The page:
Kenya gives UNHCR two weeks to ‘have road map’ on closure of Dadaab, Kakuma refugee camps

2014/06/09, Dadaab, Kenya. Visit to Dadaab refugee camp in Kenya. In picture: panoramic view over Dadaab refugee camp. (Photo by William Van Hecke/Corbis via Getty Images)

The Kenyan government has issued a two-week ultimatum to the United Nations High Commissioner of Refugees (UNHCR) to ‘have road map on definite closure of Dadaab and Kakuma refugee camps’. Saying there is no room for further negotiations.

The two are the world’s largest refugee camps located in Kenya.

Kenya’s Daily Nation reports that Interior Cabinet Secretary Fred Matiang’i delivered a letter to the UNHCR which stated Kenya’s concerns of rising terror threats planned from Dadaab and Kakuma refugee camps.

“There is no room for negotiation. We must strike a balance between Kenya’s international obligation and her domestic duties. We do have a domestic responsibility to protect Kenya,” the letter read in parts.

UNHCR Representative in Kenya, Fathiaa Abdala said that she would present the matter to senior officials and said that the commission was committed to finding new solutions that would see the refugees reduced in Kenya.

An aerial view shows an extension of the Ifo camp, one of the several refugee settlements in Dadaab, Garissa County, northeastern Kenya, October 7, 2013. REUTERS

In the letter, Kenya cited terror threats as the main reason for its latest request and neglect by other countries to aid in managing the over 500,000 refugees.

Matiang’i said that the past Mpeketoni, Lamu, Garrisa and Westgate attacks were planned and executed from the said refugee camps.

In addition to terror threats in the country and the draining of resources, Matiang’i also noted that the government’s effort to have war-torn areas where Al-Shabaab operates in Somalia to be labeled as terrorist organizations have been hindered continuously.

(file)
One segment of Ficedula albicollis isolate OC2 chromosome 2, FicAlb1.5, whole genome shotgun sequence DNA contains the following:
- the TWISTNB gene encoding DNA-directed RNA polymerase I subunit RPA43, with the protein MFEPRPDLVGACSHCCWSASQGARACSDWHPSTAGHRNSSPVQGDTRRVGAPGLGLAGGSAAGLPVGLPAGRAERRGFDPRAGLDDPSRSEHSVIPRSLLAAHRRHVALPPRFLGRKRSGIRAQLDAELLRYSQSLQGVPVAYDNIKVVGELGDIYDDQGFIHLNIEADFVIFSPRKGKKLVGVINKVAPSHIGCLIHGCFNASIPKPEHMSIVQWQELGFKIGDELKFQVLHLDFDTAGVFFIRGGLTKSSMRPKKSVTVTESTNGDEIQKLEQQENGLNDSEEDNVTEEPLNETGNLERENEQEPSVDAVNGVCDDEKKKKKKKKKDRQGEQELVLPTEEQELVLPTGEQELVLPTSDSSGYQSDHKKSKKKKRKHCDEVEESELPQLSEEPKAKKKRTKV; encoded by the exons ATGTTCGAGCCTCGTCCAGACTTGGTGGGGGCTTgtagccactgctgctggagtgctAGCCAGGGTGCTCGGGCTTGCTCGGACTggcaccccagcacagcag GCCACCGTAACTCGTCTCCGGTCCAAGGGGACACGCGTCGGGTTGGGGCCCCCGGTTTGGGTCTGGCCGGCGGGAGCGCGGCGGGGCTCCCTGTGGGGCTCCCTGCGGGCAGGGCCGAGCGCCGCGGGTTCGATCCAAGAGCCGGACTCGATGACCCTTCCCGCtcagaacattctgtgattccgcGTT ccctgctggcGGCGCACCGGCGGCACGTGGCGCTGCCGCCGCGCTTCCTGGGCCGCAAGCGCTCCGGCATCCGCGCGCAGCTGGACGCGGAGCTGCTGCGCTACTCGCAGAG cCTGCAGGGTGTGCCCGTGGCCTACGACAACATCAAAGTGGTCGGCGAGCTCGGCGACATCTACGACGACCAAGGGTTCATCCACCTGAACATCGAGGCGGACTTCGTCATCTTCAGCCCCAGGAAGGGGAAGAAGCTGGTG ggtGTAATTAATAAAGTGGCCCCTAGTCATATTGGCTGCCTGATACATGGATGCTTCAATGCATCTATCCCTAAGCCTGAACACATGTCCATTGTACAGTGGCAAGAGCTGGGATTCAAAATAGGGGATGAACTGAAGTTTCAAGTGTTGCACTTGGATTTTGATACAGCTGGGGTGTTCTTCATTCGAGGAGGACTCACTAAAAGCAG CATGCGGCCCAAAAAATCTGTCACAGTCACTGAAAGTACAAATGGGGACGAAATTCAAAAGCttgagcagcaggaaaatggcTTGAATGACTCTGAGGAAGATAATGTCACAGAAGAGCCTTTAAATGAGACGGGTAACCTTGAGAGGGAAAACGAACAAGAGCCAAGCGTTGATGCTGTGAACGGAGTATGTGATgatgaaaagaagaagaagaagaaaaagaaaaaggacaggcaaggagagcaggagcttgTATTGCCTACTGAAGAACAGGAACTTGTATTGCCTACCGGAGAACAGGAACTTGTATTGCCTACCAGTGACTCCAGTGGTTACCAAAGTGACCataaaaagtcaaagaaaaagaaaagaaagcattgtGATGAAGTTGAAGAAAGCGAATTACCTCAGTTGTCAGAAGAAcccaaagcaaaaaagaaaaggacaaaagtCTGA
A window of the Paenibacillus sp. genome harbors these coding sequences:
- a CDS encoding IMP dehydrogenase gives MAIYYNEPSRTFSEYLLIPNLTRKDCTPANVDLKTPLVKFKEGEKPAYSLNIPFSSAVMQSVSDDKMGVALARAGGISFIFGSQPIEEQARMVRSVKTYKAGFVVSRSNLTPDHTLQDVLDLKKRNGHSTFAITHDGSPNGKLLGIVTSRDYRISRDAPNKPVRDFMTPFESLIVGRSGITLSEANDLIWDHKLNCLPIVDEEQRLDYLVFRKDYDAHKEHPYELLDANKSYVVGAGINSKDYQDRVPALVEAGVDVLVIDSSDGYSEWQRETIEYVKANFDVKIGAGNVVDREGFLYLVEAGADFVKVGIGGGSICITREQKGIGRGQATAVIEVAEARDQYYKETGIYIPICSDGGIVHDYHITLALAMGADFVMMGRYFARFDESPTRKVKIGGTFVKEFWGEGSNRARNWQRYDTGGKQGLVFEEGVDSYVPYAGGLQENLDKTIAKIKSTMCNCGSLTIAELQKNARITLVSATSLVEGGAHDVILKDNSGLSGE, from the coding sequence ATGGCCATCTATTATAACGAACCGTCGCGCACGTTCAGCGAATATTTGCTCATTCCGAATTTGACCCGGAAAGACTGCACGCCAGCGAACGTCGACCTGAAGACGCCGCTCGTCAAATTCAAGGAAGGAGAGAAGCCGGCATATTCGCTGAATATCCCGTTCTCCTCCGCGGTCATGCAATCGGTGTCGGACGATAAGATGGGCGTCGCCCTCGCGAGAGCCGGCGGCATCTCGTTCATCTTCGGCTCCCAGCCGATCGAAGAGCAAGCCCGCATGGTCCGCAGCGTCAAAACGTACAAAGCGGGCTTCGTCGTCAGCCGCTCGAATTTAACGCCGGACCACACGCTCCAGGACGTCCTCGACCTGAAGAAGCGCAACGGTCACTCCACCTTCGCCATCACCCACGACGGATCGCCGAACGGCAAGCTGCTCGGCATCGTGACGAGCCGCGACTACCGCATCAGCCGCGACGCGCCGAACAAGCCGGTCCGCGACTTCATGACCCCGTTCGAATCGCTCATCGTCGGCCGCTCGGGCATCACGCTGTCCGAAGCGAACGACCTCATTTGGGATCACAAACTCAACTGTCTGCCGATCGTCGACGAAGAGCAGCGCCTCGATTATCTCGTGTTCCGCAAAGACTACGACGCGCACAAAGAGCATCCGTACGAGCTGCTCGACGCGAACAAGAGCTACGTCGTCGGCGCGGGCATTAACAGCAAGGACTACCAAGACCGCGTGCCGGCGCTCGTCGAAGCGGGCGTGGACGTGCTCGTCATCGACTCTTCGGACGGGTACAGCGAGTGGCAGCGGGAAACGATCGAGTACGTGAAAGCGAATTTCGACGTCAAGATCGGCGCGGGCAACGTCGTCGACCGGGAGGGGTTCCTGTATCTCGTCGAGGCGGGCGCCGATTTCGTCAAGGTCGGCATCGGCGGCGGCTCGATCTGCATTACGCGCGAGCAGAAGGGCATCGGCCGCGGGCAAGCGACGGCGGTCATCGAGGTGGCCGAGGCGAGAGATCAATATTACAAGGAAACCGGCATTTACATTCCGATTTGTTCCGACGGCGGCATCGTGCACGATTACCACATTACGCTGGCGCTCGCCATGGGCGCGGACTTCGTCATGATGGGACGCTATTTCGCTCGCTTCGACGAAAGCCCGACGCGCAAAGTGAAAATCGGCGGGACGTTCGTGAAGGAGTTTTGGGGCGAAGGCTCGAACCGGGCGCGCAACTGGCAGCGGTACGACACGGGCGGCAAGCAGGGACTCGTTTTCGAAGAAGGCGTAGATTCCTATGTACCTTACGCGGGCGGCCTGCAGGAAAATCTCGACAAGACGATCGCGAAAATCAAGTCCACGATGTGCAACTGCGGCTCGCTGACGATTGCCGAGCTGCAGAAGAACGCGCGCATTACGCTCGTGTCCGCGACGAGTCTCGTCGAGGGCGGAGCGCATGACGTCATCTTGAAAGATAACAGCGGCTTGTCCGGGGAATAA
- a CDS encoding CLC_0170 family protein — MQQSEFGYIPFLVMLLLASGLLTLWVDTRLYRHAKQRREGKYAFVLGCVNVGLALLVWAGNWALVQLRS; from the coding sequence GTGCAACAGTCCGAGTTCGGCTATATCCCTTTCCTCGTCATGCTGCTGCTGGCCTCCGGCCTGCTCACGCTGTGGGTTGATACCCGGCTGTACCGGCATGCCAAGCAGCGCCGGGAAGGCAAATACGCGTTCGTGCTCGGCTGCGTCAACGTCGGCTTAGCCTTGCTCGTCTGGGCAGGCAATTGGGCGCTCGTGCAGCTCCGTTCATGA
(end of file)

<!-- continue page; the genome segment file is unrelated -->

Matiang’i further noted that the smuggling of contraband from Somalia has been the main source of funding terrorism activities despite the governments’ effort to cab illegal trading within the borders.

If the two weeks lapse without the UNHCR taking any action, the government is set to have the refugees deported back to their countries of origin.

More than 500,000 people would be left homeless as a result.

In response, UNHCR has said it is concerned about the impact Kenya’s decision would have on the protection of refugees in Kenya, including in the context of the ongoing COVID-19 pandemic, adding that they will continue with dialogue with the Kenyan authorities on this issue.

“We urge the Government of Kenya to ensure that any decisions allow for suitable and sustainable solutions to be found and that those who continue to need protection are able to receive it.

UNHCR stands ready to support the Government of Kenya in continuing and further strengthening the work that is ongoing to find solutions that are orderly, sustainable and respect refugee rights.” said UNHCR.

With a population of more than 274,000, the majority of refugees at Dadaab and Kakuma are from Somalia.  The rest of the refugees are comprised of people from South Sudan, the Democratic Republic of Congo, Ethiopia, Rwanda and Uganda and other neighboring countries

(With input from Agencies)